Unemployment will continue to rise in the coming years, as the global economy enters a new period combining slower growth, widening inequalities and turbulence, warns a new International Labour Organization report.
By 2019, more than 212 million people will be out of work, up from the current 201 million, according to the World Employment and Social Outlook – Trends 2015.
“More than 61 million jobs have been lost since the start of the global crisis in 2008 and our projections show that unemployment will continue to rise until the end of the decade. This means the jobs crisis is far from over so there is no place for complacency,” ILO Director-General Guy Ryder said.
The report which was made available to the Ghana News Agency on Friday said employment situation had improved in the United States and Japan, but remains difficult in a number of advanced economies, particularly in Europe.
It said two regions, South Asia and Sub-Saharan Africa, accounted for three quarters of the world’s vulnerable employment.
According to the report, the employment situation has not improved much in Sub-Saharan Africa, despite better economic growth performance.
It however, said, in the Arab region and parts of Latin America and the Caribbean the employment outlook has deteriorated.
The steep decline in oil and gas prices, if sustained, may improve the employment outlook somewhat in many advanced economies and several Asian countries according to some forecasts.
It noted that by contrast, it would hit labour markets hard in major oil and gas producing countries, notably in Latin America, Africa and the Arab region.
It said young workers aged 15-24 were particularly hit by the crisis, with a global youth unemployment rate of almost 13 per cent in 2014 and a further increase expected in coming years.
The report said by contrast, older workers had fared relatively well since the start of the global financial crisis in 2008, adding that in developing countries, the middle class now makes up more than 34 per cent of total employment.
It said the biggest progress had been in emerging and low-income countries.
“The good news is that the number of workers in vulnerable jobs and working poverty has fallen around the globe. However, it is still not acceptable that almost half of the world’s workers lack access to basic necessities and decent work,” Ryder said. “The situation is even worse for women.”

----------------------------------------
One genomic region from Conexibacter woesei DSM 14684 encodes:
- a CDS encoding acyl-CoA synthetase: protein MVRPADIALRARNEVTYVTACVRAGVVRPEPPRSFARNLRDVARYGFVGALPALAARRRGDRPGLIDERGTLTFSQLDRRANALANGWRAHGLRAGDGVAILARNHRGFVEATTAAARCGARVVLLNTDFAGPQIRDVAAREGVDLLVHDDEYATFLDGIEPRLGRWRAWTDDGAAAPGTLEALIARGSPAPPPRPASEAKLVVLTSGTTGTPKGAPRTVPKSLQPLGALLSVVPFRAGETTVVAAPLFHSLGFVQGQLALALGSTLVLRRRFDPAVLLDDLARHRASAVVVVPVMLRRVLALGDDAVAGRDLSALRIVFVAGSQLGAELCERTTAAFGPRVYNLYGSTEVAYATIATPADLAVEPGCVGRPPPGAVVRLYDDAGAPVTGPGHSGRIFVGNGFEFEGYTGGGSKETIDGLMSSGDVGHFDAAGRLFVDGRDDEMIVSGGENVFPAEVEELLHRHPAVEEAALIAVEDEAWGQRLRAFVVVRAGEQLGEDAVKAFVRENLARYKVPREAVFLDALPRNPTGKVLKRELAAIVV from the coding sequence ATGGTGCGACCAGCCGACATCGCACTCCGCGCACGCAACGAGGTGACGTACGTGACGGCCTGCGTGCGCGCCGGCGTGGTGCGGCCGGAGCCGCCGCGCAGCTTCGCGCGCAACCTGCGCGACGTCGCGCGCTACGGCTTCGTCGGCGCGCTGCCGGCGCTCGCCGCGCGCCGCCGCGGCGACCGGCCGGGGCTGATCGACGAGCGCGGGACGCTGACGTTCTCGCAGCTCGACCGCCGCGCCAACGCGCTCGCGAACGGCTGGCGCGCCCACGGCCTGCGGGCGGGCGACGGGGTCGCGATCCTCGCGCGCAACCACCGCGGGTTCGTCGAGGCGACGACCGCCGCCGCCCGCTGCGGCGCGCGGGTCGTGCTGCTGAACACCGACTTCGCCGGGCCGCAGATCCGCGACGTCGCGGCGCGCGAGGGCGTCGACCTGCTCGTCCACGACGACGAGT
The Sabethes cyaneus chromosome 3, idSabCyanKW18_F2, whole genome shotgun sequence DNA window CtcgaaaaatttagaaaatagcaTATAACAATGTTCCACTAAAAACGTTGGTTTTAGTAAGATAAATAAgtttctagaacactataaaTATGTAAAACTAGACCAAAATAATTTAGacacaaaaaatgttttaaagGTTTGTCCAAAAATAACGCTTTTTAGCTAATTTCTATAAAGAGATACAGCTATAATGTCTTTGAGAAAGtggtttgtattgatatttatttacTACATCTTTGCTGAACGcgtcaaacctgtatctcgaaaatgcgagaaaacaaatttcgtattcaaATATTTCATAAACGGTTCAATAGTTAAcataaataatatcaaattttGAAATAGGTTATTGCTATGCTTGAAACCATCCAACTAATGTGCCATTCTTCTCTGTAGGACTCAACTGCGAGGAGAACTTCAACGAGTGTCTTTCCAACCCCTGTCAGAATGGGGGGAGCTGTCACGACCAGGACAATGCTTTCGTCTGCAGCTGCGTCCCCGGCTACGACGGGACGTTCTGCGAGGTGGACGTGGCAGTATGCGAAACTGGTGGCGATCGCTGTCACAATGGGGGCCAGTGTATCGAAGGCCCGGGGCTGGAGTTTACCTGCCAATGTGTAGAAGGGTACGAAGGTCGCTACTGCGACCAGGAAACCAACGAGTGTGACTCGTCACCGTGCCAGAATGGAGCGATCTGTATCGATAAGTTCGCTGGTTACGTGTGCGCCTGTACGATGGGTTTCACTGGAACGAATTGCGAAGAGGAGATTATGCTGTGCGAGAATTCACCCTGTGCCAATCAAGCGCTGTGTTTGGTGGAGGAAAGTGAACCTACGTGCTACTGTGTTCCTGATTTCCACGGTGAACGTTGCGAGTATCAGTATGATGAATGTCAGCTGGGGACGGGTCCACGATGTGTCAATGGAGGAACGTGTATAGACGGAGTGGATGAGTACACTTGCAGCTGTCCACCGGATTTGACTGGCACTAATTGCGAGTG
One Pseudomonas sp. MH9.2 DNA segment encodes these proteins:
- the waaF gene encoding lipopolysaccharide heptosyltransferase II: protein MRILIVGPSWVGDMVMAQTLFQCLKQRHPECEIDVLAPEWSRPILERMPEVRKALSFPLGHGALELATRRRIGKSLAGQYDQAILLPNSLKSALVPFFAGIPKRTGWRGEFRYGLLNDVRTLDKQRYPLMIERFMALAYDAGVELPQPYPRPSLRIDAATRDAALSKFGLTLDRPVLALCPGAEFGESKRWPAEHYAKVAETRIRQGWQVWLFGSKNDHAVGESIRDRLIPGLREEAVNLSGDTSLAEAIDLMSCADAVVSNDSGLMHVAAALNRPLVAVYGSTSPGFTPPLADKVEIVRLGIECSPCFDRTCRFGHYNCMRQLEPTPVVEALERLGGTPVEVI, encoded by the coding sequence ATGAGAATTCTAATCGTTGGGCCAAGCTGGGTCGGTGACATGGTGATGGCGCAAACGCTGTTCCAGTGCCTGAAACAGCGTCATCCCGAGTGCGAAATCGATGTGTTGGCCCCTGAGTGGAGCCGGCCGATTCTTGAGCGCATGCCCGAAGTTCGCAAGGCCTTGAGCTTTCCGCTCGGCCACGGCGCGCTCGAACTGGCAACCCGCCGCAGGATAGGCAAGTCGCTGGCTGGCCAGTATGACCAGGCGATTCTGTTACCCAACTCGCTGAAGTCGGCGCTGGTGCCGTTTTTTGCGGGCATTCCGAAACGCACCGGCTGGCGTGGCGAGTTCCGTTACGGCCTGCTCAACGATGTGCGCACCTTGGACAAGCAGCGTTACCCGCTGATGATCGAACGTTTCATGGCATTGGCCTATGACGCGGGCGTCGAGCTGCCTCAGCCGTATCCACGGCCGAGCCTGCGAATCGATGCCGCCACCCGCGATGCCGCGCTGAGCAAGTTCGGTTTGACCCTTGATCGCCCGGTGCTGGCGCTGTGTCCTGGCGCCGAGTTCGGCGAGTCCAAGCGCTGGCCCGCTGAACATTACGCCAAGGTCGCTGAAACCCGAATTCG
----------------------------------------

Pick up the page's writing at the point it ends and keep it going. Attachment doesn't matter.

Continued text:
Growing and persistent inequality and uncertain prospects for enterprise investment, the report explains, had made it difficult for countries to rebound from the crisis.
“If low wages lead people to consume less, and investment remains subdued, this obviously has a negative impact on growth. Income inequality in some advanced economies now approach levels observed among emerging economies. By contrast, the emerging economies made some progress in reducing their high levels of inequality,” said the ILO head.
The report said income inequality will continue to widen, with the richest 10 per cent earning 30 to 40 per cent of total income while the poorest 10 per cent will earn between two and seven per cent of total income.
These trends have undermined trust in governments and kept the risk of social unrest high, the report warns.
It said social unrest was particularly acute in countries and regions where youth unemployment was high or rising rapidly.
The report said in line with the global unemployment rate, social unrest shot up since the beginning of the crisis in 2008, and has now reached levels almost 10 per cent higher than before the crisis.
It said at the global level, the share of both low-skilled, non-routine jobs, such as security personnel and some personal care workers, and high-skilled non-routine cognitive jobs, such as lawyers and software engineers, has increased.
Adding that by contrast, routine middle-skilled jobs – like book-keepers and clerical workers – were declining.
“The trends we see are worrying but we can improve the overall economic picture if we tackle underlying weaknesses, in particular the continued lack of aggregate demand, stagnation in the Eurozone, uncertain prospects for productive investment, especially among small enterprises, and mounting inequality,” said Ryder.
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